[3] The scheme of the GPS radio occultation (RO) experiment is shown in Figure 1. Point O is the centre of the spherical symmetry of the Earth's neutral atmosphere. Radio waves emitted by a GPS satellite (point G) arrive at a receiver onboard the LEO satellite (point L) along the ray GTL where T is the tangent point in the atmosphere. At the point T, the gradient of refractivity *N*(*h*) is perpendicular to the RO ray trajectory GTL (Figure 1). A cornerstone of the RO method is the assumption that the point T coincides with the RO ray perigee [e.g., *Hajj et al.*, 2002], and, therefore, at point T the ray's distance from the Earth's surface *h* is minimal. The projection of the RO ray perigee on the Earth's surface determines the geographical co-ordinates of the RO region.

[4] Records of the RO signal along the LEO trajectory at two GPS frequencies *f*_{1} = 1575.42 MHz and *f*_{2} = 1227.6 MHz contain the amplitudes *A*_{1}(*t*) and *A*_{2}(*t*), respectively, along the phase path excesses Φ_{1}(*t*) and Φ_{2}(*t*) of the radio field as functions of time *t*. The vertical velocity of the occultation beam path *v*_{⊥} is about of 2 km/s. This value of *v*_{⊥} is many times greater than those corresponding to the motion of the layers in the ionosphere and atmosphere. Therefore, the RO signal contains quasi-instantaneous radio image of the Earth environment in the RO region.

[5] In the case of spherical symmetry of the ionosphere and atmosphere, there are simple relations between the phase path excess Φ(*p*) and the refraction attenuation of radio waves *X*(*p*) [*Pavelyev et al.*, 2004; *Liou et al.*, 2005]

where κ(*p*) is the main refractivity part of the phase path excess, *ξ*(*p*) = −*d*κ(*p*)/*dp* is the refraction angle, θ(*p*) is the central angle, *p*, *p*_{s} are the impact parameters of the ray trajectory GTL, and line of site GDL, respectively, *R*_{0}, *R*_{1}, *R*_{2} are the distances GDL, OG, and OL, respectively, and *L*(*p*) is the distance GABL which consists of the distances *d*_{1} (GA), *d*_{2} (BL), and arc AB (Figure 1). The distance *d*_{2} is nearly equal to the distance TL because the smallness of refraction effect. Under condition ∣*p* − *p*_{s}∣ ≪ *p*_{s}, the time derivative *d*Φ(*p*)/*dt* has a form:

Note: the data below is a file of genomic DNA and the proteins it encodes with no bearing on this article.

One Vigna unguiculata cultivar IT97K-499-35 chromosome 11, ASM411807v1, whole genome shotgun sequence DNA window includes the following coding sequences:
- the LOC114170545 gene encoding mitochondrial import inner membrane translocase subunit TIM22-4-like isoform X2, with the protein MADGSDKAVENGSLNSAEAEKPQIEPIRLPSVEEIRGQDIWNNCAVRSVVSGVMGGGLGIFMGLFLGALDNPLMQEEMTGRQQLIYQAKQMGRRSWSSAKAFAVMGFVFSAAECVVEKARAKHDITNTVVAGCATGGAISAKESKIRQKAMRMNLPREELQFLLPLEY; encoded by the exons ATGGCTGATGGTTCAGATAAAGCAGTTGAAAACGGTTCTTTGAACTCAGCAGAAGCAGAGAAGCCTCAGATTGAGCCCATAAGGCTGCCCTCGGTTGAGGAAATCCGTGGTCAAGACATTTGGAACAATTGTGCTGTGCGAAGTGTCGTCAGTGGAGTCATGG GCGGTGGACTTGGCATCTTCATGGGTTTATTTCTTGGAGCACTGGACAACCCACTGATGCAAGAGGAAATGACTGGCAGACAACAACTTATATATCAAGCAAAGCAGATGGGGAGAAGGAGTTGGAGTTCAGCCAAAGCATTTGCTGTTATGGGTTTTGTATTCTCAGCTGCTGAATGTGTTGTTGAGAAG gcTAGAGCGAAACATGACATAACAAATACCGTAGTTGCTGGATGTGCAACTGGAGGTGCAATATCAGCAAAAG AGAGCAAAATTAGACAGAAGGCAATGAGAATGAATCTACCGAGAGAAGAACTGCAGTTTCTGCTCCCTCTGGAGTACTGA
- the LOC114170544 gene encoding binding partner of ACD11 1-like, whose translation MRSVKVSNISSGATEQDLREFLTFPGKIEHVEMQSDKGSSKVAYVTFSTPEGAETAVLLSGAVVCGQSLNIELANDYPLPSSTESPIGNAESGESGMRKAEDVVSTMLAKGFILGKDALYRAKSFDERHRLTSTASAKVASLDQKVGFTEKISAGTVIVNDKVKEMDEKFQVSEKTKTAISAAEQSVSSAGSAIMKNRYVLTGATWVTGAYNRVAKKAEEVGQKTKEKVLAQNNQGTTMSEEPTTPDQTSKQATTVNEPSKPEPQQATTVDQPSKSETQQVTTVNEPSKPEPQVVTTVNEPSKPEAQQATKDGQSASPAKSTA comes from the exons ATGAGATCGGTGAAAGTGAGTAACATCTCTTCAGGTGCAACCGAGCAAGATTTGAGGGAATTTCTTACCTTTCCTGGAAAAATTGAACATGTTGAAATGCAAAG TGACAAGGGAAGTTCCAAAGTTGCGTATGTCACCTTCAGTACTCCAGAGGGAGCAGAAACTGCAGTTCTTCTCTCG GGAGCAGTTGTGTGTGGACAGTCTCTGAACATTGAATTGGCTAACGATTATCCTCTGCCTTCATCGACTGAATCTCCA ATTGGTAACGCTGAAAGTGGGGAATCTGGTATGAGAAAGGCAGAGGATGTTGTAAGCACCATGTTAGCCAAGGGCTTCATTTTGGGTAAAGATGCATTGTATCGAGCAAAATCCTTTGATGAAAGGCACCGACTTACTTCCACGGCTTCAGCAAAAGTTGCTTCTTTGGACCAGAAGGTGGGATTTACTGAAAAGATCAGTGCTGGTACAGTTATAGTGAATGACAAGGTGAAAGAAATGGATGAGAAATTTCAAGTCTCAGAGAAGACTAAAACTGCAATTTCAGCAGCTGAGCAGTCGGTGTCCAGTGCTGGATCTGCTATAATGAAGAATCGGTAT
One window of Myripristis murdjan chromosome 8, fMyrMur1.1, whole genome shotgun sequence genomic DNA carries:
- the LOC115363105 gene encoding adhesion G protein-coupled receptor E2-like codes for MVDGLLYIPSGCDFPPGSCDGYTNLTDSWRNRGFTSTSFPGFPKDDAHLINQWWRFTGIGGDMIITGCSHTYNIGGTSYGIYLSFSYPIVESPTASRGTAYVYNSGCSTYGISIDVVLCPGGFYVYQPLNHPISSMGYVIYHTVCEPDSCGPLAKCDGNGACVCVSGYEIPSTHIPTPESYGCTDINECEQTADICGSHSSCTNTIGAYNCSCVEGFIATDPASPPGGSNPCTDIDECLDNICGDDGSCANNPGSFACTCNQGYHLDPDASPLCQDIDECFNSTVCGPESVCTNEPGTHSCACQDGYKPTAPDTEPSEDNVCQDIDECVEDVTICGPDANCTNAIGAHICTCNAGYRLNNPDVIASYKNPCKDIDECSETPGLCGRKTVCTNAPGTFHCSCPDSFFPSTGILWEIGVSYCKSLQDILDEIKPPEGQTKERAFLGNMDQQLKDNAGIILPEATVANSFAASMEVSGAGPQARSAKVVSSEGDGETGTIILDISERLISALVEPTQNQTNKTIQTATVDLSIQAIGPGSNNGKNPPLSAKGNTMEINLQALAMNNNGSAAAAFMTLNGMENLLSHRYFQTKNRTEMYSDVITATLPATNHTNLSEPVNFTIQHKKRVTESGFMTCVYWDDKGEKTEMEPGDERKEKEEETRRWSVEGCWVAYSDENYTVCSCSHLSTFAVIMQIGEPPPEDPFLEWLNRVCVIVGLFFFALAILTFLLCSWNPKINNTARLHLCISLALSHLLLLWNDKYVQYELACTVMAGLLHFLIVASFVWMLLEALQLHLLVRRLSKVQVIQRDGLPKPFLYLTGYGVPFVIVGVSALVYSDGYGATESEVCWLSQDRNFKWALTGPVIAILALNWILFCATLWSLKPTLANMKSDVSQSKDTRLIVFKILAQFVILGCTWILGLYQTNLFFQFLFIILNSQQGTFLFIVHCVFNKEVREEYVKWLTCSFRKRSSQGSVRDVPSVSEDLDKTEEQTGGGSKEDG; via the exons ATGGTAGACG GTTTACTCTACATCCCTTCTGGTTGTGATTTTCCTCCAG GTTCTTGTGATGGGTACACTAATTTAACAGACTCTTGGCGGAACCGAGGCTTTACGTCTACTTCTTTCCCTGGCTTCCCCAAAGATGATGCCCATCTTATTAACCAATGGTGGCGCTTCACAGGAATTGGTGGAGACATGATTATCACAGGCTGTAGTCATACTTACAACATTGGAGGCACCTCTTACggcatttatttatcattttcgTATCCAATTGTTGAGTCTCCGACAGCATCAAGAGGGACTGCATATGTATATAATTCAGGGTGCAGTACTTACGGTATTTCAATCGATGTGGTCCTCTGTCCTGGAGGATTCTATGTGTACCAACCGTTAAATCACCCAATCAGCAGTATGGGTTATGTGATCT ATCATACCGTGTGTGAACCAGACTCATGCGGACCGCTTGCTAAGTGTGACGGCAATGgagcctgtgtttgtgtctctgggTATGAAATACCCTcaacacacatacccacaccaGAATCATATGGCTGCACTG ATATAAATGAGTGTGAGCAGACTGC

where *d*_{1s} and *d*_{2s} are the distances GD and DL, respectively (Figure 1). Under condition:

the second time derivative of F(p) can be obtained from (4):

Condition (6) and equation (7) are valid because p_{s}(t) and dp_{s}/dt are slowly changing in the RO measurements. By use of equation *dp*/*dt* − *dp*_{s}/*dt* ≈ [*X*(*t*) − 1]*dp*_{s}/*dt* [*Pavelyev et al.*, 2004], one can obtain from (7):

Equation (8) establishes an equivalence between the variations of the phase acceleration *a* = *d*^{2}Φ(*t*)/*dt*^{2} and the refraction attenuation *X*(*t*). Parameters *m* and *dp*_{s}/*dt* may be evaluated from the orbital data if the locations of the spherical symmetry centre O and its projection D on the line of sight GDL are known (Figure 1):

where *v* and *w* are the velocity components of the GPS and LEO satellites, respectively, which are perpendicular to the straight line GL in the plane GOL. Equations (8)–(11) can be used to find the distance LD *d*_{2s} from simultaneous observation of the phase and intensity variations of the radio wave:

The horizontal gradients in the ionosphere can displace the centre of the spherical symmetry from its standard position - point O to point O′ (Figure 1). Therefore, the tangent point *T* will be also displaced from the RO ray perigee along the ray trajectory to point *T*′. As a consequence, parameter *m* will also change its magnitude. The equations (8)–(12) may be used in the case of local spherical symmetry with new centre O′ under the assumptions: (1) absence of multi-path propagation and (2) validness of inequality (6). In the 3-D case, the new centre *O*′ may not belong to the plane GOL. In this case, one must know for estimation of parameter *m* the dihedral angle between the planes GLO and GLO′.

[6] Therefore, if the magnitude of the parameter *m* will be estimated from the experimental data, then it is possible to find the new value of distance T′L *d*′_{2}, and thus determine the location of the new tangent point *T*′ relative to the RO ray perigee. We assume that *m* is a slowly changing function of time. If the noise is very small the parameter *m* can be determined directly from equation (8) as a ratio:

In the presence of noise, the value *m*(*t*_{k}) corresponding to some instant of time *t*_{k} can be determined from the RO data as a ratio of average of the squared refraction attenuation variation and phase acceleration variations:

where 2*M* is a number of samples for averaging, and *X*(*t*_{i}), *a*(*t*_{i}) are the current values of the refraction attenuation and phase acceleration variations at the time instant *t*_{i}. Equation (14) is valid, if there is a full correlation between the refraction attenuation and the phase acceleration according to equation (8). There are different sources of the amplitude and phase variations of the RO signal (e.g., turbulence, multipath propagation, etc.) which do not obey equation (8). However, the amplitude and phase variations corresponding to the inclined layered structures in the atmosphere and ionosphere must obey relationship (8). Therefore, the parameter *m* can be determined from the correlation relationship:

Equations (14) and (15) give the upper and lower boundaries of the parameter *m*, respectively. Then, after use of equations (8)–(12), we estimate the upper and lower boundaries of the distance *d* = *d*′_{2} − *d*_{2} = *d*′_{2} − (*R*_{2}^{2} − *p*^{2})^{1/2}.